SAN ANTONIO – Comanche Lookout Park is home to a new public art installation that honors the indigenous ancestors of San Antonio and South Texas.
At the peak of Comanche Hill, the fourth-highest point in Bexar County with an elevation of 1,340 feet, sits the new “Najo Jām” which means “our home” in the Coahuiltecan language Pajalate.
San Antonio artists Carlos Cortés and Doroteo Garza collaborated on the “Najo Jām” installation which features stylized benches, a planter, and a monument that symbolizes peyotism which has historically been a part of indigenous religious ceremonies.
“The use of Trabajo Rustico for this project is meaningful and intentional, as both the technique and symbols of indigenous culture represent deep and rich traditions,” said Cortés who is a third-generation Trabajo Rustico concrete artisan.
The video player above shows how the artisans built the “Najo Jām.”
The central piece of the installation is a monument featuring a half-moon and deer imagery which has been carved into the faux stone. Deer is an important food source for indigenous cultures and the animals were revered in spiritual traditions.
According to legend, where the deer steps peyote cacti grow, a press release from the city of San Antonio states. The monument also includes a peyote stitch pattern made of tile reminiscent of beadwork from various tribes including South West and Plains tribes.
“It is inspiring to use the skills passed down to me from my father, who learned from my great uncle, to honor and reflect on the ancestors and heritage of this land,” said Cortés.
Garza said he hopes “that when park visitors see the installation, they gain an understanding that indigenous stories and memories existed here long before their hike.”
As a multimedia artist with nearly two decades of experience, Garza said “nature is so integral to the indigenous way of life and I am excited for people to connect with the land by viewing and interacting with the artwork while standing in the center of an area so important to indigenous culture and heritage.”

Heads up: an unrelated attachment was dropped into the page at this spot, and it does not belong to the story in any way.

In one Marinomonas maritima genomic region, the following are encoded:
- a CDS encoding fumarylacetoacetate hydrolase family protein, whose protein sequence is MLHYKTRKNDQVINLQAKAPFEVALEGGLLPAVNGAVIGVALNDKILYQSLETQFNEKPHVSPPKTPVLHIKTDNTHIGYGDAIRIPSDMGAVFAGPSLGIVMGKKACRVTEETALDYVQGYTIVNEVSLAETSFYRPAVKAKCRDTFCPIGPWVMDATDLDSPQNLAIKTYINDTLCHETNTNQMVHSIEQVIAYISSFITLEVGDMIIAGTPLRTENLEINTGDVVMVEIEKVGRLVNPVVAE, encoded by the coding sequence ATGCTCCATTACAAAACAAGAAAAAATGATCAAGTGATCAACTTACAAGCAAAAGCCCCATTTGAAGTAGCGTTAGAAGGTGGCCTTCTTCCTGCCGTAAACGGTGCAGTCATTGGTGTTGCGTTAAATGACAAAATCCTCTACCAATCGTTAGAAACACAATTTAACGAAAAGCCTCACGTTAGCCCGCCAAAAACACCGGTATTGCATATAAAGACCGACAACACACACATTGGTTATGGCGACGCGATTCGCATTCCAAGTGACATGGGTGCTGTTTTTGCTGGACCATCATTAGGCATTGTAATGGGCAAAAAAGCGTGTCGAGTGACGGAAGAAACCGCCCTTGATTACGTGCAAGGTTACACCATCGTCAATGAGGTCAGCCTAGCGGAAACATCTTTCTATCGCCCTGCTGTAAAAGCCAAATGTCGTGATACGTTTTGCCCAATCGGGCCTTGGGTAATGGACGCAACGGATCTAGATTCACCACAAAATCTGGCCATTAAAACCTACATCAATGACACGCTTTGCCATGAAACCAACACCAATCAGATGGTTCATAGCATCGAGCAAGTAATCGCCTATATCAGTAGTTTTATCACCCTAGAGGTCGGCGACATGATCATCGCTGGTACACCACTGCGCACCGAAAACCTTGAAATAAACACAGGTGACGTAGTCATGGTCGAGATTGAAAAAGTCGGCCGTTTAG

Comanche Lookout Park is a 96-acre public park located at 15551 Nacogdoches Road.
According to the San Antonio city website, Native Americans used to use Comanche Hill as a vantage point for warfare and hunting. “The Apache, and later, the Comanche Indians dominated the area as they hunted along waterways including nearby Cibolo Creek.”
The park offers multiple trails with stunning views of San Antonio and is frequented by walkers, hikers and outdoor enthusiasts.
There’s also a four-story, medieval-style stone tower at the top of Comanche Hill and some remnants of an old foundation that was built by retired Army Colonel Edward Raymond Coppock in February 1923 after he bought the land for $6,000.
“San Antonio recently celebrated its Tricentennial, but there is more than 10,000 years of indigenous history and culture in this area, especially at Comanche Lookout Park,” said San Antonio District 10 Councilman Clayton Perry. “Not only does this artwork serve a functional purpose as a peaceful place to rest after climbing the trails, but it also provides a unique perspective on the people who thrived on and honored this land for many years.”
The artist team of Cortés and Garza also collaborated on a “Najo Jām” oversized planter in the shape of a peyote bud at the River Walk Public Art Garden near the corner of Market and Alamo Streets. The planter will eventually move to the Comanche Lookout Park installation.